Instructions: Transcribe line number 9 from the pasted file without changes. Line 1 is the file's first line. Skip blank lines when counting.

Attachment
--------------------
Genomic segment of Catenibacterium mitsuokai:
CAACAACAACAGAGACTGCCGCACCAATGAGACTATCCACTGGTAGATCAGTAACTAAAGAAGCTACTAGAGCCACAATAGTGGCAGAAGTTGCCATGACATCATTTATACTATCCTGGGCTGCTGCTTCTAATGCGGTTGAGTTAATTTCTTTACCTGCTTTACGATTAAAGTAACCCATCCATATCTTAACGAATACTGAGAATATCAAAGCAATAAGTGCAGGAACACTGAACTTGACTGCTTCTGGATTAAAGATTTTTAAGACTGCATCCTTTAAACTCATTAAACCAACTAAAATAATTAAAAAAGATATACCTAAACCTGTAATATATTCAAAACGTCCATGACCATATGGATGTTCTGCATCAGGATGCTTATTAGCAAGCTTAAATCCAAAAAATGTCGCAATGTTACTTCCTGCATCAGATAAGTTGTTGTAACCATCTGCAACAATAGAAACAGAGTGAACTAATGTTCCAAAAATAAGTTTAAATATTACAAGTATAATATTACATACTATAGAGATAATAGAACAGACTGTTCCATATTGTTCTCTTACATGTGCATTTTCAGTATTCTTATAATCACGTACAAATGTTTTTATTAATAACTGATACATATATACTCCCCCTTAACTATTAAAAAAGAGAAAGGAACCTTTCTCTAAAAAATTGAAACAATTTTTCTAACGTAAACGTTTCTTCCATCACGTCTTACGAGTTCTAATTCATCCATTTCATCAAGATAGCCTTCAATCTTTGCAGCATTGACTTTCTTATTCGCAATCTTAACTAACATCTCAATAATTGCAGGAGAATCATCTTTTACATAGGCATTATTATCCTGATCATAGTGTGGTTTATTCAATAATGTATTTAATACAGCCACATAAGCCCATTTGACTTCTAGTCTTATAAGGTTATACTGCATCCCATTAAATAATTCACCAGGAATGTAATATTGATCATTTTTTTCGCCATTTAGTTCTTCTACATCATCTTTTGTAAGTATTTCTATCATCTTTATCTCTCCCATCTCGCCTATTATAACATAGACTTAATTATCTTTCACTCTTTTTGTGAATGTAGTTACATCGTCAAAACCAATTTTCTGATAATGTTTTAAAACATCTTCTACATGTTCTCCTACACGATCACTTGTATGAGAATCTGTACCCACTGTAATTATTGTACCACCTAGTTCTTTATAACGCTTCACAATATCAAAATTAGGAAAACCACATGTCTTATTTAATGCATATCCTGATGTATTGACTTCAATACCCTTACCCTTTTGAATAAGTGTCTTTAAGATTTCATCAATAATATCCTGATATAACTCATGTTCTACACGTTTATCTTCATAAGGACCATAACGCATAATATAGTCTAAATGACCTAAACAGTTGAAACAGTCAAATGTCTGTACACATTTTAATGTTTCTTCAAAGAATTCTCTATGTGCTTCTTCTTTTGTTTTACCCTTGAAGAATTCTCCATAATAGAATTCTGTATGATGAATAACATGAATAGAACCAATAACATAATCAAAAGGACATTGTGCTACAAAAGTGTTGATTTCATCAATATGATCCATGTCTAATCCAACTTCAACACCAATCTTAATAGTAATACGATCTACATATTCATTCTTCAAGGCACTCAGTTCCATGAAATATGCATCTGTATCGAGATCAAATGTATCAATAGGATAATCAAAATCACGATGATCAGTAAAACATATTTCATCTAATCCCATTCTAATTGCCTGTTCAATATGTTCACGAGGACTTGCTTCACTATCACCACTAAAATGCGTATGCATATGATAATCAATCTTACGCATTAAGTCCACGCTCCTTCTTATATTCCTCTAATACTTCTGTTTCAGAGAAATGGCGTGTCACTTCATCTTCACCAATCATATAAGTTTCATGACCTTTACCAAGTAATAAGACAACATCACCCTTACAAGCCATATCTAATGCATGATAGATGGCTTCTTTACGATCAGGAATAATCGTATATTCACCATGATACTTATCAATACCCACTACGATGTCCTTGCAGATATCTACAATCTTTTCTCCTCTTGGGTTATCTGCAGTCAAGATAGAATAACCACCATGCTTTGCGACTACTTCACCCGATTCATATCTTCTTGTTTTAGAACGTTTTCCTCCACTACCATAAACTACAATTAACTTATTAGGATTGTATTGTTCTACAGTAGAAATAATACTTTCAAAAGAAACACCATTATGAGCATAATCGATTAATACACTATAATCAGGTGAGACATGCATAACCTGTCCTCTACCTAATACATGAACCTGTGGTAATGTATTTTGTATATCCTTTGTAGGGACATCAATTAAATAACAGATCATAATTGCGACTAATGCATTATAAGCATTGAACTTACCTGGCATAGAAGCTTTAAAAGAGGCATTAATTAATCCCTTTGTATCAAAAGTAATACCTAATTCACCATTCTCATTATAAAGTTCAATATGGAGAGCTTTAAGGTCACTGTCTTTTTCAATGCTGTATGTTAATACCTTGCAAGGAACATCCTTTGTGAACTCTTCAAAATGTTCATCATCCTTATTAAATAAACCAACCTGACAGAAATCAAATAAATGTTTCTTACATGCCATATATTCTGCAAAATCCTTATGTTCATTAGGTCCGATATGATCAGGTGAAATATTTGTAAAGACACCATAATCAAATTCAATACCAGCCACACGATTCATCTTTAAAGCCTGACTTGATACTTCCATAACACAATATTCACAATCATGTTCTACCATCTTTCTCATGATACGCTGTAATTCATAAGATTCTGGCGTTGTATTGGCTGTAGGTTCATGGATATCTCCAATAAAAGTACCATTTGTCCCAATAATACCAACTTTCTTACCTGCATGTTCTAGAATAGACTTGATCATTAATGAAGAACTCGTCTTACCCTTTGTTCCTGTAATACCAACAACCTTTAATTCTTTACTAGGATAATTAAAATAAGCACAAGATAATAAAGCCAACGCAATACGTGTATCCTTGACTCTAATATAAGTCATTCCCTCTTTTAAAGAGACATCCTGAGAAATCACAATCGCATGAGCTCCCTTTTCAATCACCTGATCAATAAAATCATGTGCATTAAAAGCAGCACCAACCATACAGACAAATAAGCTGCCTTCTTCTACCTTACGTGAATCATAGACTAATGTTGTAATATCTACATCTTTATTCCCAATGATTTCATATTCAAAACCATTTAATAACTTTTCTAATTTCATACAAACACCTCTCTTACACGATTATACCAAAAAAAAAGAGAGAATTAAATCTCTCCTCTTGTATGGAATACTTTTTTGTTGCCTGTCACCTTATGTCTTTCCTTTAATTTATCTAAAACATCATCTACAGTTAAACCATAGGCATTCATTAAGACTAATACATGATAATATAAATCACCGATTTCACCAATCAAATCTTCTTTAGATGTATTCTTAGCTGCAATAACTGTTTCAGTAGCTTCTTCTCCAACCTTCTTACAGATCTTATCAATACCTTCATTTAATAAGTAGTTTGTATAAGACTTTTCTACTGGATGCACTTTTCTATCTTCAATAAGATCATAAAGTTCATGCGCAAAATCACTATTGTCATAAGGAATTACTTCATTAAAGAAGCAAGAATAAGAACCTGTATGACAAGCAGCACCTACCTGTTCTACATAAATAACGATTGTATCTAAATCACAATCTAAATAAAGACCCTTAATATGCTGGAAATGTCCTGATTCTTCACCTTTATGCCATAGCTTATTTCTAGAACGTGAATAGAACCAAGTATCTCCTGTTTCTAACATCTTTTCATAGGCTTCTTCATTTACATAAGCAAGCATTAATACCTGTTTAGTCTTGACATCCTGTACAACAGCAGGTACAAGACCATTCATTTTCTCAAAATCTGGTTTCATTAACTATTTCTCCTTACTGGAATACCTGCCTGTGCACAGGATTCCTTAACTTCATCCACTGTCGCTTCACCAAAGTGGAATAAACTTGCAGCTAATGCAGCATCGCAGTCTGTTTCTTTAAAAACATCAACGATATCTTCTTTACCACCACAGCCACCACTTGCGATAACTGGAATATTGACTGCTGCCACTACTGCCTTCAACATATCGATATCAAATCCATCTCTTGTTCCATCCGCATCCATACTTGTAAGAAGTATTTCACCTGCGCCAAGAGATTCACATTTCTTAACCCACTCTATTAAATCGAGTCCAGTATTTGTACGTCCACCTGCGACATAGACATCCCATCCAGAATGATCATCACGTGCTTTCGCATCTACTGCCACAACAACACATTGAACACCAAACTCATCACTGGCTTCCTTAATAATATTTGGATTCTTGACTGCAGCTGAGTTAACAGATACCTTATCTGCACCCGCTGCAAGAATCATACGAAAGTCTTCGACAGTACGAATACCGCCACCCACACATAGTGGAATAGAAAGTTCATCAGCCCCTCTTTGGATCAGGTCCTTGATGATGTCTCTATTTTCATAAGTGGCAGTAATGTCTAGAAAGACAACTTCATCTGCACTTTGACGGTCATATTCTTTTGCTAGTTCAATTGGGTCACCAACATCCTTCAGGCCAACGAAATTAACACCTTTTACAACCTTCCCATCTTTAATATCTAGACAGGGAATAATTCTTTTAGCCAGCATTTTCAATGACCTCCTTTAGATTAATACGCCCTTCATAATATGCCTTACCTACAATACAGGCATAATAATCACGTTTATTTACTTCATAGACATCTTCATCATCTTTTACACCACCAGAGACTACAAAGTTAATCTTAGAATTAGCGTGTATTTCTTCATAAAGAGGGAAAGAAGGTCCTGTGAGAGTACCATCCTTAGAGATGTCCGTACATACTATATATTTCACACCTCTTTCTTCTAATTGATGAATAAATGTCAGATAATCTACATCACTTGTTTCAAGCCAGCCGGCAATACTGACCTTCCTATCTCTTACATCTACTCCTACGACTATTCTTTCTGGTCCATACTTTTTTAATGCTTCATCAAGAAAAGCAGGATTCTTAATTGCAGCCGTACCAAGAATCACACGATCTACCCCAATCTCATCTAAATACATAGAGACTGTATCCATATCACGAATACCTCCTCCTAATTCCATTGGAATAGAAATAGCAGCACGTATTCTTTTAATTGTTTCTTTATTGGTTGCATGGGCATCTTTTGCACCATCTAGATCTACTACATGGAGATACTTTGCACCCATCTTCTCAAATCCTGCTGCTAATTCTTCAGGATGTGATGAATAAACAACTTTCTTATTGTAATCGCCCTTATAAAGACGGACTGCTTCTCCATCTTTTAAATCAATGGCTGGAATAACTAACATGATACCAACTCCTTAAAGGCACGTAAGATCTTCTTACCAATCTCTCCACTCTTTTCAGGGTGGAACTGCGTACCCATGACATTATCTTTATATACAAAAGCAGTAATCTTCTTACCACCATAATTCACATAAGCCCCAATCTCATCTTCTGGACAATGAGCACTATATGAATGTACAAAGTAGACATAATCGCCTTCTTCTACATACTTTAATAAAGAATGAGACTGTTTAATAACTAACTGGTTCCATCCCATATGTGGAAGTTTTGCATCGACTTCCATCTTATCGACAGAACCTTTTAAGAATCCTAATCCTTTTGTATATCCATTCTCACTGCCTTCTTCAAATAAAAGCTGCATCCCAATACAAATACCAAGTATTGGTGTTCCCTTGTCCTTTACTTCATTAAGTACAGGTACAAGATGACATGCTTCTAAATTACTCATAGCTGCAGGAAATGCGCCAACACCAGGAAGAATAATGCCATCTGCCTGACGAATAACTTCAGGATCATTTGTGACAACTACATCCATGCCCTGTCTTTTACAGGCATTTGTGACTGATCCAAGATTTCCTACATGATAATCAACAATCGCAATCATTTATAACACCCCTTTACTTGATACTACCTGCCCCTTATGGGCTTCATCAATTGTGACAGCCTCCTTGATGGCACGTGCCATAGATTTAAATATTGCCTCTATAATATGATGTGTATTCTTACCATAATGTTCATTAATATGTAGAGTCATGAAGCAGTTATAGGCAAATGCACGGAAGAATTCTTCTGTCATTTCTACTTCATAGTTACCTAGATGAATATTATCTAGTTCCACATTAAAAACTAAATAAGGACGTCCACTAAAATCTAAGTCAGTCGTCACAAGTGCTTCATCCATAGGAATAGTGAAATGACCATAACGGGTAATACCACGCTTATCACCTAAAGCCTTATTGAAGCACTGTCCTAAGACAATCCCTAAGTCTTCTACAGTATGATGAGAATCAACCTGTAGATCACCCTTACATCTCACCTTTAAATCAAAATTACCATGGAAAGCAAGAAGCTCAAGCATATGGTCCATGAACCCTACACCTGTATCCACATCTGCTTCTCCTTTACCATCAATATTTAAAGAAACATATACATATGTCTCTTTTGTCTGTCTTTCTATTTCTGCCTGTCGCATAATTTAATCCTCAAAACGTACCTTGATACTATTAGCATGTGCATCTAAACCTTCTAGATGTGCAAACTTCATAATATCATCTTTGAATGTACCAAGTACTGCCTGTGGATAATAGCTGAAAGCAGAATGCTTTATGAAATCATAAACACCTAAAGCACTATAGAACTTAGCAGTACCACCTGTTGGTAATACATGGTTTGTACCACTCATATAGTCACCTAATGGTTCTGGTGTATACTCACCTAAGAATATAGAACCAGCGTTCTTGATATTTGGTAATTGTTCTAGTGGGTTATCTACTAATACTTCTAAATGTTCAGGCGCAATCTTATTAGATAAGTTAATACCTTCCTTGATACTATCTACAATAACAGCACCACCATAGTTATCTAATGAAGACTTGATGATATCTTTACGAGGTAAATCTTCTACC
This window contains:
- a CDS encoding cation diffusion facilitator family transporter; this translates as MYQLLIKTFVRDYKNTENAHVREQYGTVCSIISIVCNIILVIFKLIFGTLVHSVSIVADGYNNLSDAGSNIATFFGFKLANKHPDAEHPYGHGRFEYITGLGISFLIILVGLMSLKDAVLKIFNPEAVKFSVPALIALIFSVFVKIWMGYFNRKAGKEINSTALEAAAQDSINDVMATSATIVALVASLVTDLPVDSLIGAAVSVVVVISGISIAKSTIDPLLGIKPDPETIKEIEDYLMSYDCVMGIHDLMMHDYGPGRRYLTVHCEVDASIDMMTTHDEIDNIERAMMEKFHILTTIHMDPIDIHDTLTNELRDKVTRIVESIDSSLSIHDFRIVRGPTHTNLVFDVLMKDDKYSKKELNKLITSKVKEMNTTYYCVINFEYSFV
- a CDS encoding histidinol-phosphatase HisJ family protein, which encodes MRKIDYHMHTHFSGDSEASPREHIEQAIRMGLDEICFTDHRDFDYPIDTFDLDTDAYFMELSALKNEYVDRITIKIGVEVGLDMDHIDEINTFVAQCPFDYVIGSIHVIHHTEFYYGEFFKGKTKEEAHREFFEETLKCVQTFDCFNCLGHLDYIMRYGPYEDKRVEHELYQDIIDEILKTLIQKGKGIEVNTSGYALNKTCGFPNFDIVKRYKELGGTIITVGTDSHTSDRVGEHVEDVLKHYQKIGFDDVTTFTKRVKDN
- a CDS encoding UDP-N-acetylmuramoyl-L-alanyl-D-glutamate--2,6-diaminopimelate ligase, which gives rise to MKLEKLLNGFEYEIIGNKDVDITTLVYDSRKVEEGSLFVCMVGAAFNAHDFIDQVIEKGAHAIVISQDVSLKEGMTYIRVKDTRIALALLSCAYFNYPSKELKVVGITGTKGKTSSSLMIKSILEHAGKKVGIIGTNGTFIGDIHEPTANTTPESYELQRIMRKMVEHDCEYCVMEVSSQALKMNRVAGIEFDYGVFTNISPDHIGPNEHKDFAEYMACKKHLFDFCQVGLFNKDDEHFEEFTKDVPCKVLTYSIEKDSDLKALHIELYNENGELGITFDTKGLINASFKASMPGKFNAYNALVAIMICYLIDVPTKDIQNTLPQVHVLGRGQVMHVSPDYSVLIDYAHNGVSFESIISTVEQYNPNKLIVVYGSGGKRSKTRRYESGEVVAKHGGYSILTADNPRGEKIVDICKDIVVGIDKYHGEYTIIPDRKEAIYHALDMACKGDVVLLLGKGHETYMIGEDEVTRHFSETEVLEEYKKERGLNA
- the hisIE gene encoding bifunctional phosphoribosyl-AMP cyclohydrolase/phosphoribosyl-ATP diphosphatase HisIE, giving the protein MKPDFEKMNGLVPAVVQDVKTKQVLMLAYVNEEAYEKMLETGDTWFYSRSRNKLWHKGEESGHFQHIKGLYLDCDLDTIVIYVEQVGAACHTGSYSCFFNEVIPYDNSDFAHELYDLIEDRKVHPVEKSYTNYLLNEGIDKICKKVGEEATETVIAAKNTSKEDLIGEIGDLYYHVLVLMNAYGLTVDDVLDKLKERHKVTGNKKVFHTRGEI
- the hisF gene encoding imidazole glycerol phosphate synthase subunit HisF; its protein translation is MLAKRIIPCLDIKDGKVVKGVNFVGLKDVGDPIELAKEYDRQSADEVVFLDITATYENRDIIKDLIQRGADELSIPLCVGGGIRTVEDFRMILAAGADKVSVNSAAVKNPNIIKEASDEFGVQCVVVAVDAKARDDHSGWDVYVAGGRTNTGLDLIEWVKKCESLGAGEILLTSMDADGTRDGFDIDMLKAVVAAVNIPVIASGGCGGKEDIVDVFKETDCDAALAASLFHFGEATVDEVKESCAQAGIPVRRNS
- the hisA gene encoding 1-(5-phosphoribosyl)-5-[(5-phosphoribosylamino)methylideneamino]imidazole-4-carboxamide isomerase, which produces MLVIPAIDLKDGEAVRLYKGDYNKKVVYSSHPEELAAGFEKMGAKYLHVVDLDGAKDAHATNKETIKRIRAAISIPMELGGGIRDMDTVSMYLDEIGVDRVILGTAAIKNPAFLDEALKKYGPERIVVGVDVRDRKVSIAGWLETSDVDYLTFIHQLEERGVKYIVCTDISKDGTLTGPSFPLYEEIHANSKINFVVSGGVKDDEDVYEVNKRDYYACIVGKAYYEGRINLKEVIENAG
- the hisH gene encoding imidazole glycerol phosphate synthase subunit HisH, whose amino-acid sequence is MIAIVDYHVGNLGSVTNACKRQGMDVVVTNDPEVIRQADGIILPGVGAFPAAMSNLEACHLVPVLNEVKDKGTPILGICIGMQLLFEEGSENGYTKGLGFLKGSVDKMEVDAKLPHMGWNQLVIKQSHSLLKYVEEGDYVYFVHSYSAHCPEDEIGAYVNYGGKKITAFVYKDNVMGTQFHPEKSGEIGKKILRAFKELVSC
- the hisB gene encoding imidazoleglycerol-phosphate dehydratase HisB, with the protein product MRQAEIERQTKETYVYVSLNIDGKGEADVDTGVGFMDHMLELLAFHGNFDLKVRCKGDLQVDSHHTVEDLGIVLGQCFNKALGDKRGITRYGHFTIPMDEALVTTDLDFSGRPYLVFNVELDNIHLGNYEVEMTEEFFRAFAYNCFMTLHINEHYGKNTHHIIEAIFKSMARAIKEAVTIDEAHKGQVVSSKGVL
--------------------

- the hisA gene encoding 1-(5-phosphoribosyl)-5-[(5-phosphoribosylamino)methylideneamino]imidazole-4-carboxamide isomerase, which produces MLVIPAIDLKDGEAVRLYKGDYNKKVVYSSHPEELAAGFEKMGAKYLHVVDLDGAKDAHATNKETIKRIRAAISIPMELGGGIRDMDTVSMYLDEIGVDRVILGTAAIKNPAFLDEALKKYGPERIVVGVDVRDRKVSIAGWLETSDVDYLTFIHQLEERGVKYIVCTDISKDGTLTGPSFPLYEEIHANSKINFVVSGGVKDDEDVYEVNKRDYYACIVGKAYYEGRINLKEVIENAG